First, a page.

On paper, the Bricklin SV-1 should have been a dream car, but for dealers, owners and the tiny Canadian province of New Brunswick the car ended up being a total nightmare.
Much has been said and written about just how big a failure the Bricklin actually was, but the idea behind this GT-style sports car was actually ahead-of-its-time brilliant. It was in its execution that things went south.
Malcolm Bricklin conceived his namesake in the early 1970s as reasonably priced two-seater that could withstand significant collision damage and still protect its passengers in cocoonlike safety (the model designation SV-1 stood for Safety Vehicle 1).
The front and rear bumpers were built to absorb a 10-miles per hour whack without hurting its fibreglass body, and the bolt-on body panels hid a protective safety cage with guard rails that were built to withstand rollovers and side impacts. Some of these features are considered normal today, but they were groundbreaking nearly 50 years ago.
Bricklin, a former building supply store mogul and North America’s first Subaru importer, was actually on to something with his concept. The Bricklin SV-1 made its public debut on June 25, 1974, in New York City, with production beginning shortly after.
Along with its safety features, the Bricklin’s skin was made using an advanced vacuum-forming process that mixed the paint into the gelcoat in much the same way boats and personal watercraft are made. The body was then bolted to a steel frame that could be easily detached for quick repairs.
For the sake of simplicity, the vehicle was only available in five exterior shades: red, orange, green, white and tan. An eight-inch-wide black strip was painted along the bottom of the doors and fenders, supposedly to make the car appear lower and to hide stone chips and assorted road grime.
Inside its electrically operated gull-wing doors, the only trim colour to be found was beige. The Bricklin was actually similar to the Chevrolet Corvette in most key dimensions and, with its rear hatchback, promised greater practicality compared with the storage-starved Chevy.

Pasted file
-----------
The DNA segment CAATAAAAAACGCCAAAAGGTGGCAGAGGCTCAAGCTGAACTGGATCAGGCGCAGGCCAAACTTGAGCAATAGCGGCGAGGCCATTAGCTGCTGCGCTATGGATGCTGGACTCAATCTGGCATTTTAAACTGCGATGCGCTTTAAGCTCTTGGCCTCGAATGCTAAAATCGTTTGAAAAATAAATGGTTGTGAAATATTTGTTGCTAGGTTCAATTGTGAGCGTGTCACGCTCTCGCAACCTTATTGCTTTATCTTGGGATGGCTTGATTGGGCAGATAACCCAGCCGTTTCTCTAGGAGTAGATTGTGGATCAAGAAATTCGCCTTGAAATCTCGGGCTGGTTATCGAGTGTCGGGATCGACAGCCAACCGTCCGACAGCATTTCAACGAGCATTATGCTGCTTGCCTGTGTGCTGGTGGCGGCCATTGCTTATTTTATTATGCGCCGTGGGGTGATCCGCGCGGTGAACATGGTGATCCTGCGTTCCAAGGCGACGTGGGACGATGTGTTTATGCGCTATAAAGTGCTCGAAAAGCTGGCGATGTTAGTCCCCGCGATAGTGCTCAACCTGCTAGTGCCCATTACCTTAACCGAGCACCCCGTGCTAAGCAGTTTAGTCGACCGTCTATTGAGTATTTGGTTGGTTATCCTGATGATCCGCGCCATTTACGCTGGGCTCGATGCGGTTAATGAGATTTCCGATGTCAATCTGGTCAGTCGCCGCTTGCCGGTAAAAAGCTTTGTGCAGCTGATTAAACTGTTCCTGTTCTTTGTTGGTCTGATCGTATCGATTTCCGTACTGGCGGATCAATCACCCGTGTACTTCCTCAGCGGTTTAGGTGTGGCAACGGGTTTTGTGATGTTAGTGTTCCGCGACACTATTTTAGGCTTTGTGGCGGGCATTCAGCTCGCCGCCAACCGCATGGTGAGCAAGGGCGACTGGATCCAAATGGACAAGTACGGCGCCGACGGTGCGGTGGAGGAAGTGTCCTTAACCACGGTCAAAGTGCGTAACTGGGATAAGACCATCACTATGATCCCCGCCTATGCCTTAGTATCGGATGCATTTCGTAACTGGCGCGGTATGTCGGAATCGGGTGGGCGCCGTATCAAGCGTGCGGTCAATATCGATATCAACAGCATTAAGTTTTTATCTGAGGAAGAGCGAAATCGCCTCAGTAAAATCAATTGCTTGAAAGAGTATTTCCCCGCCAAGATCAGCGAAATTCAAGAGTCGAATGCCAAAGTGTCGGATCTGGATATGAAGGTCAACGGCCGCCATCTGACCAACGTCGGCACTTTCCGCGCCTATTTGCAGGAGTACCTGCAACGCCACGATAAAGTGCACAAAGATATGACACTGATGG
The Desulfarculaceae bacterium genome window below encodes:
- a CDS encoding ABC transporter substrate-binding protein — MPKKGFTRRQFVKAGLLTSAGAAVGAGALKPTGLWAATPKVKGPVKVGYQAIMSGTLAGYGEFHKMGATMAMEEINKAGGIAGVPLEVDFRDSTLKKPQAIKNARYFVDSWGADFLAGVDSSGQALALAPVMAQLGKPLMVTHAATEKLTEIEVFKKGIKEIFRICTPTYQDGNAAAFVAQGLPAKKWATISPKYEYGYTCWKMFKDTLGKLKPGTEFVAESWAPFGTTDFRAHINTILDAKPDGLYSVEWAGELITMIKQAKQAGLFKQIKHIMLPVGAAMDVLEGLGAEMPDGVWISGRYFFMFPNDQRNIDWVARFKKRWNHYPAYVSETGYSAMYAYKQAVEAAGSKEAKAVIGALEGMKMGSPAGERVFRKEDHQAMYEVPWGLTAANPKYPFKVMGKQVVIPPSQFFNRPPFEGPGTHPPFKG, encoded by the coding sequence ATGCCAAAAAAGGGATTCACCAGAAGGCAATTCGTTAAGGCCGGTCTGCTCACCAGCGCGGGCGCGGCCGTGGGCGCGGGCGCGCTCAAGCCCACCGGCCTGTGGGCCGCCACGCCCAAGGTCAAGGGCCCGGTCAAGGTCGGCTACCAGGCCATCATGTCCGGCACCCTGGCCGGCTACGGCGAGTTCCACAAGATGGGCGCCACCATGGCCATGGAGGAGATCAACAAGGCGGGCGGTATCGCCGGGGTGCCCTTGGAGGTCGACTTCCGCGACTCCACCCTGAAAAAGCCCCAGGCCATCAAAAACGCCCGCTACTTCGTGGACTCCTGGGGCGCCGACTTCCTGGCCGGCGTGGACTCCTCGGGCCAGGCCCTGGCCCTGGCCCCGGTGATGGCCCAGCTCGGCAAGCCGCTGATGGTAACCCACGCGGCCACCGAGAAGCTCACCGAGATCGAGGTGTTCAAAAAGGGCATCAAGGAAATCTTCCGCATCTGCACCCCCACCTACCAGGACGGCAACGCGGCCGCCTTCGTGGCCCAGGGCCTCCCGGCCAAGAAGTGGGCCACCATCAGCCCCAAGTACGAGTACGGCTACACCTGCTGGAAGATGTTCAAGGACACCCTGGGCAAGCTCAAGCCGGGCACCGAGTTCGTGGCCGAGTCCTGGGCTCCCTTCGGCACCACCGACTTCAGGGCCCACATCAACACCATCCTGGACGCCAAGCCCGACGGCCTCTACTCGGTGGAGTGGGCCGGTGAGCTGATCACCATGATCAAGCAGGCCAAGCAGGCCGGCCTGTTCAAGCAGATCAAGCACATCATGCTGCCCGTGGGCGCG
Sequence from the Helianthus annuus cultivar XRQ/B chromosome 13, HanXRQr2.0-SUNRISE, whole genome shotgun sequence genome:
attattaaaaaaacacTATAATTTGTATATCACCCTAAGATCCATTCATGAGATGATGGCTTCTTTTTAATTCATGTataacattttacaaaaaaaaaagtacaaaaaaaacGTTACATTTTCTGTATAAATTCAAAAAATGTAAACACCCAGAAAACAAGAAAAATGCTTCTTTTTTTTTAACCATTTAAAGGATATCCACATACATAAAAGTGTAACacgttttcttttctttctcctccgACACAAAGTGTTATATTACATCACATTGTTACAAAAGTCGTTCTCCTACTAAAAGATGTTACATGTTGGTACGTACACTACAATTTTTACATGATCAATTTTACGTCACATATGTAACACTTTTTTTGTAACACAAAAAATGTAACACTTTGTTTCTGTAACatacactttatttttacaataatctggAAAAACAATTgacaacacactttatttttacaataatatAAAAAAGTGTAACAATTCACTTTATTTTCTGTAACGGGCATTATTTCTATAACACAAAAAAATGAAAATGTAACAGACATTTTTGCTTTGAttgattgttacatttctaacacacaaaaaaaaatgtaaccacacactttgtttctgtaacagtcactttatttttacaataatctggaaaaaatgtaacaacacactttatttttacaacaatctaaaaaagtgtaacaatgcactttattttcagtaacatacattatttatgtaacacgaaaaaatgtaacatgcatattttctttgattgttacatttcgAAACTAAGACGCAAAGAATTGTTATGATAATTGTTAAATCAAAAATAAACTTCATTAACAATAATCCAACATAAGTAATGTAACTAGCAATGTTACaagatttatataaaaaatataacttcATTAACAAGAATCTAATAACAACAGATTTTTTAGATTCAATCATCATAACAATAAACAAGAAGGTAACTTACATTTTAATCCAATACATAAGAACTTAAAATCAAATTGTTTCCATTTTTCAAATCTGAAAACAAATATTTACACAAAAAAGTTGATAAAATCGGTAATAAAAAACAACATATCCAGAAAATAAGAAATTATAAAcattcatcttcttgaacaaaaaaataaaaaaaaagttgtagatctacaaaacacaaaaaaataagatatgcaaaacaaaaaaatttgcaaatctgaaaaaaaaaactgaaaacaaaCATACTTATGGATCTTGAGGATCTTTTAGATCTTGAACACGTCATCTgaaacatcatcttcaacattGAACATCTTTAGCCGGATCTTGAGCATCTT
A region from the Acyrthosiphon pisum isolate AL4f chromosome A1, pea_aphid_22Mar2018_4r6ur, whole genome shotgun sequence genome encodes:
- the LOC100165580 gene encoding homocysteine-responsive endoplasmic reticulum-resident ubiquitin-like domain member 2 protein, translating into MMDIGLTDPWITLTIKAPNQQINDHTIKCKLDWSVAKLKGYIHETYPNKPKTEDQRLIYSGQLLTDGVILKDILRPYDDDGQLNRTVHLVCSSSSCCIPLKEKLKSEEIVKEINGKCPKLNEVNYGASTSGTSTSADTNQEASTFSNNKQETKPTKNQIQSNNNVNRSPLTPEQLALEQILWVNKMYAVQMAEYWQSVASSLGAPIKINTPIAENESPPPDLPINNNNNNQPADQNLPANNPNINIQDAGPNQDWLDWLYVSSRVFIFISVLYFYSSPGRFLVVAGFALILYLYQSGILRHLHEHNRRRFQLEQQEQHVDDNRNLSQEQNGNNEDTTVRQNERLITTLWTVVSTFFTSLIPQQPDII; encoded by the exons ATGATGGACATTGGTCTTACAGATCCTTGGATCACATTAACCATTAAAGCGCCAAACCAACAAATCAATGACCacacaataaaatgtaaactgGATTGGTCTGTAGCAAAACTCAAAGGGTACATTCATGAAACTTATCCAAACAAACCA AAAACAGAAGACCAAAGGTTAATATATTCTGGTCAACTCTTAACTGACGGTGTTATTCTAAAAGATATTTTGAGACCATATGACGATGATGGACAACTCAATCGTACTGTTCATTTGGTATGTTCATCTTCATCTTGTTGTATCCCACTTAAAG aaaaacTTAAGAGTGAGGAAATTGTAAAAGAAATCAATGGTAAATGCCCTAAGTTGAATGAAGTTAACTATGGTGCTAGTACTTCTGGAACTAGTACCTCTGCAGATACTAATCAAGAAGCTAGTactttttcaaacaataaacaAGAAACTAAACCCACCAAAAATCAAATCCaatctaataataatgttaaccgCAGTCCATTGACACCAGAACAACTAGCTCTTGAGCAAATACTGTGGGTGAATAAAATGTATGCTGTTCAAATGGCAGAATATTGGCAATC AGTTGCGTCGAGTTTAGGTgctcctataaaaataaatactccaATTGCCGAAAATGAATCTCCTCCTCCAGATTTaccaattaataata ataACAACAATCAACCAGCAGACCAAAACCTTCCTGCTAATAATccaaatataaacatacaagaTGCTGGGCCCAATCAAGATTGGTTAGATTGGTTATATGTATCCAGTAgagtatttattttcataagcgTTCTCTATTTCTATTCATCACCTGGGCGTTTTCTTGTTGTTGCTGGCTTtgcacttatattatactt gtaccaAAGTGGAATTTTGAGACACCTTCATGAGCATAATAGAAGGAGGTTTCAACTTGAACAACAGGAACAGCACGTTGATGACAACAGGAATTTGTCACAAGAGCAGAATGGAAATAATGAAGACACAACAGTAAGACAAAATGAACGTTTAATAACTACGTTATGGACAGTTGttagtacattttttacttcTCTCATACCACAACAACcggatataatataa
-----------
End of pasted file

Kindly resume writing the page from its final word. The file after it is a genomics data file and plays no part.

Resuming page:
Even before the Bricklin entered production, enthusiast publications began gushing over the car. One popular automotive magazine proudly trumpeted that, “Bricklin will have no trouble selling all the cars than he can build.” It went on to refer to it as, “A tangible threat to the Corvette.”
First-year 1974 cars, 780 in total, were fully equipped with air conditioning, tilt steering wheel, AM/FM stereo radio, digital clock, tinted glass, front disc brakes and alloy wheels. The only key item lacking was a spare tire, a potential disaster well before run-flat tire technology.
The actual production volumes were nowhere near Bricklin’s plans of 12,000 units for the first year, 30,000 in the second, 50,000 in the third and 100,000 by the end of 1977. (Only 2,117 were produced in 1975.)
Problems immediately surfaced when the first batch of cars arrived at dealer showrooms with poor door and hood-panel fits, missing weatherstripping, electrical problems and a host of other glitches. What was to be a leading-edge vehicle seemed more like a poorly constructed kit car.
Price also became a bone of contention. Dealers were originally told that each Bricklin would sticker for around $6,500, which was $2,000 below the Corvette. But the final list was closer to $10,000.
The Bricklin plant teetered along until September 1975. By that time, New Brunswick, which had sunk millions of dollars into the project, finally had enough. Funding was cut off, the company placed into receivership and hundreds of employees were put out of work.
Some Bricklin diehards argue that, with a bit more time to get its act together, the car could have become a financial success. The SV-1’s safety legacy does lives on, but lacking sufficient quality, practicality and the necessary price-point advantage, the Bricklin dream was destined to become a nightmare.